No Time to Wallow in the Mire: DOORS Opens Windows Development
For many companies, e-business has cut the typical product development cycle from months to weeks. To avoid hair-pulling and costly mistakes or misunderstandings, many development teams are looking to project management methodologies to avoid costly errors or duplication.
Requirements management -- through which developers generate documents that enable them to double-check or sign-off on changes -- helps keep development efforts in check. However, separate teams or departments often generate their own requirements management documents, and vital project communication is lost.
Quality Systems and Software Inc. (www.qssinc.com) recently launched a toolset targeted at keeping those lines of communication open during e-business development cycles. The Dynamic Object-Oriented Requirements System (DOORS) Enterprise Requirements Suite includes an enhanced version of QSS's flagship requirements management product, DOORS, as well as a Web-browser interface and toolset for creating Microsoft Word documents.
QSS's goal is to extend the software development process to as many people as possible -- including end users. "If you start to exclude people from the process, then it becomes very expensive," says Paul Raymond, product manager for DOORS Enterprise Requirements Suite at QSS. "Those people don't know what changes have been made, and they're working in the dark. You have to include everybody."
The ability to import documents from all across the organization was appealing to IIT Research Institute (www.iitri.org), which develops software for government organizations such as the Internal Revenue Service. The firm scanned the requirements management market, which includes tools such as Integrated Chipware Inc.'s RTM Workshop (www.chipware.com), Rational Software Corp.'s RequisitePro (www.rational.com), and Technology Builders Inc.'s Caliber suite (www.tbi.com). The firm found no tools were optimally suited to every phase of a software development project, notes Mark Rothstein, senior advisor at IIT.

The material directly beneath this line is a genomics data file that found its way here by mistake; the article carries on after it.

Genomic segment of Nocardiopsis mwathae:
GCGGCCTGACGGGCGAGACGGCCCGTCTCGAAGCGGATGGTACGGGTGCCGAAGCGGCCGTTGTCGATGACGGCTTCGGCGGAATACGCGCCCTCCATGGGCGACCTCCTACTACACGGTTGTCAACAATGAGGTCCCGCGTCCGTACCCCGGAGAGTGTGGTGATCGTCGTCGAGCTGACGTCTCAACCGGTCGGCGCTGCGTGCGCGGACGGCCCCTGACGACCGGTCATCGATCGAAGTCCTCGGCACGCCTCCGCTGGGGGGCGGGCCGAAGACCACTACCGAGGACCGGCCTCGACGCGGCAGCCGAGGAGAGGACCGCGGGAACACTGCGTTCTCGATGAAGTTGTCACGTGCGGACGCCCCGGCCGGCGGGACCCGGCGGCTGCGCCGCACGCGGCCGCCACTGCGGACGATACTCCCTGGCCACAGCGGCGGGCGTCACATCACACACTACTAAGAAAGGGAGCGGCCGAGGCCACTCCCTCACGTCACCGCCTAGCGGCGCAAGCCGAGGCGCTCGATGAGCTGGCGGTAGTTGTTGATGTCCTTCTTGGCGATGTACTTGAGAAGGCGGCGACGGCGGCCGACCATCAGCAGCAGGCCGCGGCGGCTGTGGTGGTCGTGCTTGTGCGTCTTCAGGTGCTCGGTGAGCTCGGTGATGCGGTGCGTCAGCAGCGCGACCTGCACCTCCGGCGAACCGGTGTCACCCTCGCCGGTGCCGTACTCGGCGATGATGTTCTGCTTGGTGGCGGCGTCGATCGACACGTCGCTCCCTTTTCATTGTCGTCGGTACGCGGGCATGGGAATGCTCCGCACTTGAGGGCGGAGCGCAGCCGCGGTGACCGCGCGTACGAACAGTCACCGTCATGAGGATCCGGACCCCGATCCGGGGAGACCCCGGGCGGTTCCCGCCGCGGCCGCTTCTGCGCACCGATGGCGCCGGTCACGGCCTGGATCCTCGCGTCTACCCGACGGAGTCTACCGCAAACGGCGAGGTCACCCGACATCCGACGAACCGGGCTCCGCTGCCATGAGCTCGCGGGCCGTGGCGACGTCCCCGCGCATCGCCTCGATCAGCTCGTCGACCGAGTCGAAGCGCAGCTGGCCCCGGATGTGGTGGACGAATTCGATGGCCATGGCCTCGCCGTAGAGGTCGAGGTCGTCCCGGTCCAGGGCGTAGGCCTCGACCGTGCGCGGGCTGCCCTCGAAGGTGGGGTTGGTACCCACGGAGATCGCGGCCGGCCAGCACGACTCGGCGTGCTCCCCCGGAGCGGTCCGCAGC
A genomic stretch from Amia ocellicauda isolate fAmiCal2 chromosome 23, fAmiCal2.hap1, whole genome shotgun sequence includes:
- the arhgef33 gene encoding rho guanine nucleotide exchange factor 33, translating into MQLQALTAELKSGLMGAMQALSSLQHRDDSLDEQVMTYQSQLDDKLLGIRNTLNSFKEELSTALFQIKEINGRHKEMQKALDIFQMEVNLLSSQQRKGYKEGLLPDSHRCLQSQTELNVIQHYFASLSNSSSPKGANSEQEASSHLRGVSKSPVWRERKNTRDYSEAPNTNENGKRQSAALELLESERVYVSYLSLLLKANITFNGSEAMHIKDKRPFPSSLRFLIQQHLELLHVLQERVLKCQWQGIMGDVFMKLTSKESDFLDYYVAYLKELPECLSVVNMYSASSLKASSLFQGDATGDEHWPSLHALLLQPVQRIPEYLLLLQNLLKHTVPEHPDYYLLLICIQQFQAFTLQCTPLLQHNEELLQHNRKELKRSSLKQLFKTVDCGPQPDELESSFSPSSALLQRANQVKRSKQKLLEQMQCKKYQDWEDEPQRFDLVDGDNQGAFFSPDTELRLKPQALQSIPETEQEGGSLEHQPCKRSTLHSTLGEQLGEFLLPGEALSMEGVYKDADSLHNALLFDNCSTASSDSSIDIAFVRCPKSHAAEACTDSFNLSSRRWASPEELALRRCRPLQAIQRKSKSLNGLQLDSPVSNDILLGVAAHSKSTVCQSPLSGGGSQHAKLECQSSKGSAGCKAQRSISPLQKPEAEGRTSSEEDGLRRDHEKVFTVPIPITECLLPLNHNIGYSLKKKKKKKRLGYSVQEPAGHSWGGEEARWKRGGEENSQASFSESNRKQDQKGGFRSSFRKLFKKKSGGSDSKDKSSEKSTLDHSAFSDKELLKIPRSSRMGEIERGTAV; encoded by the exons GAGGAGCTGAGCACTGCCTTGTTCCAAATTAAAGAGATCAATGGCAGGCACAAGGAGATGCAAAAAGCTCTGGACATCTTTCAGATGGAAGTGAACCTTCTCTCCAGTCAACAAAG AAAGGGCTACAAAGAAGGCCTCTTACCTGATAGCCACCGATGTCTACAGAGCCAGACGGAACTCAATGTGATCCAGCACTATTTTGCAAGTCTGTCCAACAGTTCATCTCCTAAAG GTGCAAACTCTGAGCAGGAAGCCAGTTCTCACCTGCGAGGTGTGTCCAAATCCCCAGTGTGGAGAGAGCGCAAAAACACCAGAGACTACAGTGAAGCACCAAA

IIT found that DOORS was more customizable, and therefore more capable of importing an assortment of file types. "Our primary selection factor was whether or not the requirements management tool could import existing Word, outline-text, spreadsheet, and graphics documents," Rothstein says. "We chose DOORS because it provided the easiest method for importing legacy requirements already captured in Word, Excel, and Visio." Rothstein notes, however, that DOORS still "has some limitations in user availability, user familiarity, and ease-of-use," which had to be overcome with additional customization work.
"Projects have been growing larger, and they've been growing more complex," QSS's Raymond says. "There is now much more pressure to bring in projects on shorter time scales. Customers need to get to grips with requirements management process right up front, communicating what needs to be done, and collaborating on tasks so they do get done in the same way by everybody."
The DOORS suite runs on Windows NT/2000 as well as Windows 95/98. The system can also be deployed on Sun Solaris, HP-UX, and Digital Unix. The suite uses a proprietary database repository at this time, Raymond says. "We are internally reviewing the possibility of using a commercial database at some time in the future," he notes.
This cross-platform functionality helps developers in heterogeneous environments, Raymond says. "Traditionally, a lot of larger organizations have focused their development on Unix platforms, but their management has been on Windows, resulting in a large disconnect between developers and managers. They couldn't communicate very well because the tools they were using didn't cross those platform boundaries very well."
A component of the DOORS suite for remote and offsite users, DOORSnet, includes a Web browser interface that enables continued involvement of the reviewing process from any location over an intranet. "We can reach all levels of the enterprise to help everybody, regardless of their experience levels, get to take part in the definition of the validation -- that the product we're developing is the right product, first time and every time," Raymond says. The DOORS suite was scheduled to ship in June.